Tour de France: Vintage race of delicate power shifts leaves fans enthralled

Only 73 seconds cover the top five riders in what may be the greatest showdown in history. By Alasdair Fotheringham
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At 95 years old and counting, you would have thought a venerable sporting institution like the Tour de France would have seen it all. But with the race's five leading riders clustered within 73 seconds at the head of the classification four days from Paris the 2008 edition is breaking into spectacularly new, and exciting territory.

"It's certainly never been this close before between so many riders, so close to the finish," says Philippe Brunel, the leading cycling journalist at the Tour's semi-official newspaper, L'Equipe. "The tension and interest have hit a high point."

For some, the greatest ever Tour remains 1989, when Greg Lemond captured the yellow jersey from Frenchman Laurent Fignon by a mere eight seconds on the final day, in the shadow of the Eiffel Tower – the race's smallest winning margin.

Others cite Eddy Merckx's long-range attack when wearing the yellow jersey in the Pyrenees in the 1969 race which ended with "The Cannibal" taking the stage by more than 12 minutes. "The vintage ones tend to have two scenarios – either there is one rider who blitzes the field, or there is a showdown right up to the finale," Brunel adds. A classic of the latter kind was 1987, with Irishman Stephen Roche and Spaniard Pedro Delgado's ding-dong battle up until the final time trial.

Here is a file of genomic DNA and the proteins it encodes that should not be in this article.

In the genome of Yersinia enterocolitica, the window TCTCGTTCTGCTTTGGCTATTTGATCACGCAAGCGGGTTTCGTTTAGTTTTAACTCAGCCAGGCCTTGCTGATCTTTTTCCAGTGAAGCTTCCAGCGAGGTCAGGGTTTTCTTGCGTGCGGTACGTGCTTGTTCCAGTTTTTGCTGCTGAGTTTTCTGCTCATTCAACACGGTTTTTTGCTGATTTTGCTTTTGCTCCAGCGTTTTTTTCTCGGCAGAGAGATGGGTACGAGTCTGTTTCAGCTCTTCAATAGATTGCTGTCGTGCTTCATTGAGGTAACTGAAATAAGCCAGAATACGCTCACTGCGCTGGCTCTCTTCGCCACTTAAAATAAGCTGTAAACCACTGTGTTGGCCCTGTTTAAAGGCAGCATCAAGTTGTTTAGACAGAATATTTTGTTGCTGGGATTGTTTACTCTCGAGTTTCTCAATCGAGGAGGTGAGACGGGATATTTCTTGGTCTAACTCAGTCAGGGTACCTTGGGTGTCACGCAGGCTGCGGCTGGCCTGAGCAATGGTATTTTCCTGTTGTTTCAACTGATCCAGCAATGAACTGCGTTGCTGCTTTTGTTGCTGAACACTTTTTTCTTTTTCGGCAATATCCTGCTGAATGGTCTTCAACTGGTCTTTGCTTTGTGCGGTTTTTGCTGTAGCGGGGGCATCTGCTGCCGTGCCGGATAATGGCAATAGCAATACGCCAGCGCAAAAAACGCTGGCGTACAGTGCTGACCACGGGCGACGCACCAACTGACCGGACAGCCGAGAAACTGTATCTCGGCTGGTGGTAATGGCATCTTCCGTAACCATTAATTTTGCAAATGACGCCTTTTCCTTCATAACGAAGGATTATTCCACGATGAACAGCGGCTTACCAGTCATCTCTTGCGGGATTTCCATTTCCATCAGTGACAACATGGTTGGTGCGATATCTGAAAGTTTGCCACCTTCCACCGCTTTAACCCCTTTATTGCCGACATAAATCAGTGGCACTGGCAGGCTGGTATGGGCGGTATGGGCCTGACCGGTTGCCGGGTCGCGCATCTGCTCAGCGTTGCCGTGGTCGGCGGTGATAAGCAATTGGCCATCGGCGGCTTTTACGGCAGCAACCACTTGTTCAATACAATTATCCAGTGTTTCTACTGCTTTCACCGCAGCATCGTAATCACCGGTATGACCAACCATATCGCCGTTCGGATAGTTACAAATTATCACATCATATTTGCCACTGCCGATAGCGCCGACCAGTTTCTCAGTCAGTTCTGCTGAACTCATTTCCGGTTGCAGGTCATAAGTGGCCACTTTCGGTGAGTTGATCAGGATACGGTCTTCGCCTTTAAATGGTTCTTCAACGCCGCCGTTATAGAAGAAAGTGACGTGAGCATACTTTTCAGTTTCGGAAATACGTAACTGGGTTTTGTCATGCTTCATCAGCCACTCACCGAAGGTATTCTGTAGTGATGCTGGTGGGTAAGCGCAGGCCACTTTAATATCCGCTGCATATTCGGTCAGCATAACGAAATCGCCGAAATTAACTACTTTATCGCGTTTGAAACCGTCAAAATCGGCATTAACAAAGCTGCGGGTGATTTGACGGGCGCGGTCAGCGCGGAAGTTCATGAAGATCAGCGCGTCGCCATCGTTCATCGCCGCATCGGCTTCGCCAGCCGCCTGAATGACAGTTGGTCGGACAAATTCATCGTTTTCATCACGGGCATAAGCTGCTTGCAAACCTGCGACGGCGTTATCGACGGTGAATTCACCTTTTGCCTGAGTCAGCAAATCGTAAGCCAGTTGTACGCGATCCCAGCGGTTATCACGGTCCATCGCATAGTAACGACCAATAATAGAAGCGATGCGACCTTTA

As in the best sporting cliffhangers, the first fortnight of the 2008 Tour has had one delicate power shift after another. It moved first in favour of Australian Cadel Evans, who took the jersey by one second from Frank Schleck on the race's first summit finish at Hautacam.

But then at Prato Nevoso on Sunday, in an action packed, rain-lashed final ascent, the pendulum swung back in favour of Schleck. His advantage, though, is just seven seconds over Austrian Bernhard Kohl, and eight on Evans.

Just behind the trio are two more experienced contenders – Spaniard Carlos Sastre, and Russian Denis Menchov – both with serious options on taking yellow in Paris. Part of the reason why the race is so uncertain and so spellbinding is that after 2006 Tour victor Oscar Pereiro span over a crash barrier in the first Alpine stage and ended up in hospital with a broken wrist, there is no former winner left in the race.

"We just don't know which way to look," says race leader Schleck's team manager Bjarne Riis. The public clearly don't feel the same way, with TV audiences up by a daily average of 200,000 in France alone.

This is also a Tour where future generations are having a real impact, with 23-year-old Manxman Mark Cavendish – four times a stage winner – at the top of this list. Schleck's brother and team-mate Andy, now holding the Best Young Rider's jersey is another tipped for greatness.

Yet another innovation is the 2008 Tour's truly international character. Only two of the five leaders, Carlos Sastre and Frank Schleck, are from countries with a real cycling tradition. Australia has never won the Tour and nor have Russia or Austria – the latter country with just two journalists on the race following Kohl, out of a total press corps of 2,000.